Rudi Alcott began as the Federal Way Mirror’s publisher in 2008. He will take a position in the digital media division of Sound Publishing, Inc. in February. Courtesy of Cindy Ducich

Alcott resigns as Federal Way Mirror publisher

Sound Publishing, the company that owns the Federal Way Mirror, is searching for a new publisher after Rudi Alcott announced his resignation Wednesday.

Alcott resigned as the publisher after accepting a position as digital sales director for Sound Publishing. His new role puts him in charge of sales in the digital media division of Sound Publishing Inc., which entails roughly 40 properties. His last day at the Mirror is tentatively scheduled for Feb. 28.

After starting his newspaper career in marketing and circulation, Alcott assumed his position at the Federal Way Mirror Feb. 4, 2008. He has been the longest-tenured publisher since the newspaper opened 19 years ago, and Alcott said he is proud of what he has helped accomplish here.

“Really, this newspaper has grown from being a very average newspaper to an award-winning community newspaper,” he said, adding, during his tenure the Mirror has received numerous accolades through the year, including several General Excellence Awards from the Washington Newspaper Publishers Association.

More than anything, however, Alcott said he is proud of building a community newspaper that serves the needs of so many.

“So, it’s valuable for the advertisers, it’s valuable for the readers, it’s valuable for the municipal government, and I’m proud of that,” he said.

Alcott said when he first took over as publisher in 2008, it was his mission for the newspaper to be unbiased and fair in its coverage while also creating community discourse, and he has not deviated from that course through the years.

He said the Mirror has also tackled a number of difficult topics, as well, including the Pinewood murders.

“We brought you the news that was relevant at the time, sometimes at great political and financial cost,” Alcott said.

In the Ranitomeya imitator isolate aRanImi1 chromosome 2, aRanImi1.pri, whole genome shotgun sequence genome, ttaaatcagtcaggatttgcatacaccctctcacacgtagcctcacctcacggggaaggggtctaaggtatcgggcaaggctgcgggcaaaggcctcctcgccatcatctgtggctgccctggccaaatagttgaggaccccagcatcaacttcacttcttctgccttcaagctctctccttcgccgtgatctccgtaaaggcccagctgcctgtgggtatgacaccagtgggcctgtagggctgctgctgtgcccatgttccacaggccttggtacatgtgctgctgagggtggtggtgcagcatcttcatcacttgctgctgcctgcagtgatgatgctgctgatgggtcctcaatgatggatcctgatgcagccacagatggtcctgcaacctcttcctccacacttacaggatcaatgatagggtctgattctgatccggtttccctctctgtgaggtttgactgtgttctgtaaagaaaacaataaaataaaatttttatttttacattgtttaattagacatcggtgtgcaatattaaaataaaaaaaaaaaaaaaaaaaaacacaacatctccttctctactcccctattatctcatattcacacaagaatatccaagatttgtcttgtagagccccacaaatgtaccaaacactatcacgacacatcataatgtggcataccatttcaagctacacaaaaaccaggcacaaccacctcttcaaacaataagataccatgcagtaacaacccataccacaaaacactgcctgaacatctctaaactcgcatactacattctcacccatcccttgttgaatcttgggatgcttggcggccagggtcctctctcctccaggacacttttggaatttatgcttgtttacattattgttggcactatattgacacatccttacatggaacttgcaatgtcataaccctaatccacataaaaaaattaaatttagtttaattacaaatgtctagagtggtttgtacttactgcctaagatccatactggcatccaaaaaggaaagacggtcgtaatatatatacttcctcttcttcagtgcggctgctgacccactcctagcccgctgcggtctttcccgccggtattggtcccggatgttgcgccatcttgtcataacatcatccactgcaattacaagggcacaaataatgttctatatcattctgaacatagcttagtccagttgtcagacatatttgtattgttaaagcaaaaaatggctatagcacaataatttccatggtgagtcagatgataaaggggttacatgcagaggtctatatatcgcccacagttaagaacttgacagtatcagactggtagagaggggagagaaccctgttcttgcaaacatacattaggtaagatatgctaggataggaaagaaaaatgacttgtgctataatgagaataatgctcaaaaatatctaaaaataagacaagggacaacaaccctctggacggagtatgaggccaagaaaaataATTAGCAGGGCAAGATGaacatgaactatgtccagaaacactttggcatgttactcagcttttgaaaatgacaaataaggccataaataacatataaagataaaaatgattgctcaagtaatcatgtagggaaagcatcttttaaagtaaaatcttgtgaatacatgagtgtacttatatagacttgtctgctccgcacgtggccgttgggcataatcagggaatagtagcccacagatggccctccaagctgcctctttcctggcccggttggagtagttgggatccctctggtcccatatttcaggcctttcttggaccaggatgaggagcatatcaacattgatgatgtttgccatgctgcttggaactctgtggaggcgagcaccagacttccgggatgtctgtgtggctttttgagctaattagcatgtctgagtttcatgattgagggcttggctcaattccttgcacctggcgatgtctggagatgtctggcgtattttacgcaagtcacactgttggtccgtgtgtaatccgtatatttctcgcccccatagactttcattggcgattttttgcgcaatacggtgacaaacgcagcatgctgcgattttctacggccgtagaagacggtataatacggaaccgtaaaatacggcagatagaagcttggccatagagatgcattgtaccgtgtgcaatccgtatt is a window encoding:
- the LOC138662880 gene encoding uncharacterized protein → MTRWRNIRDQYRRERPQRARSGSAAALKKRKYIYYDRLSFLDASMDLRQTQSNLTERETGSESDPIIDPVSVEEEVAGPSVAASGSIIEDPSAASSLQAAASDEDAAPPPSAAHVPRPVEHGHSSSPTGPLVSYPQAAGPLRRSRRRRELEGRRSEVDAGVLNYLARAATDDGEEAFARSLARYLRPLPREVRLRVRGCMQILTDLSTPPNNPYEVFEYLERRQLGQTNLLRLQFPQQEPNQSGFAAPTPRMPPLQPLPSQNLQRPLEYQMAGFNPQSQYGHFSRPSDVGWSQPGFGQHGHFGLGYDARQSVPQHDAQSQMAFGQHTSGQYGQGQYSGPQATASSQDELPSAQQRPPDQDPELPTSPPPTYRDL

Alcott said his decision to take a new role in the company was difficult for him.

When, however, he was presented with the chance to be in charge of the division with most room for growth — digital sales — he did not want to pass up the opportunity, in part because digital sales was the area in which he began his career at the King County Journal.

“So, to some degree, this is coming full circle in my career,” he said.

Alcott said he thinks his new role in Sound Publishing will only help the company continue its mission of providing community journalism, which is as important as ever.

“I think there always will be a call for community journalism,” Alcott said. “It’s one of the hardest things to find, and it’s one of the hardest things to be accurate at.”

At the same time, Alcott said the need for more online presence and revenue is great and largely untapped.

“This is another set of demographics that we have not done a good job of talking to very well,” he said. “My division is prepared to change that.”

Alcott said his decision to leave is bittersweet, however, especially because Federal Way is on the brink of making so many good things happen.

“There’s a huge upside for the city of Federal Way,” he said. “It has a good message to tell. I’m going to miss that.

“It was a very difficult decision for me to leave,” Alcott continued. “I did everything in Federal Way but live here. I’m a foreigner in my own town that I actually live in.”

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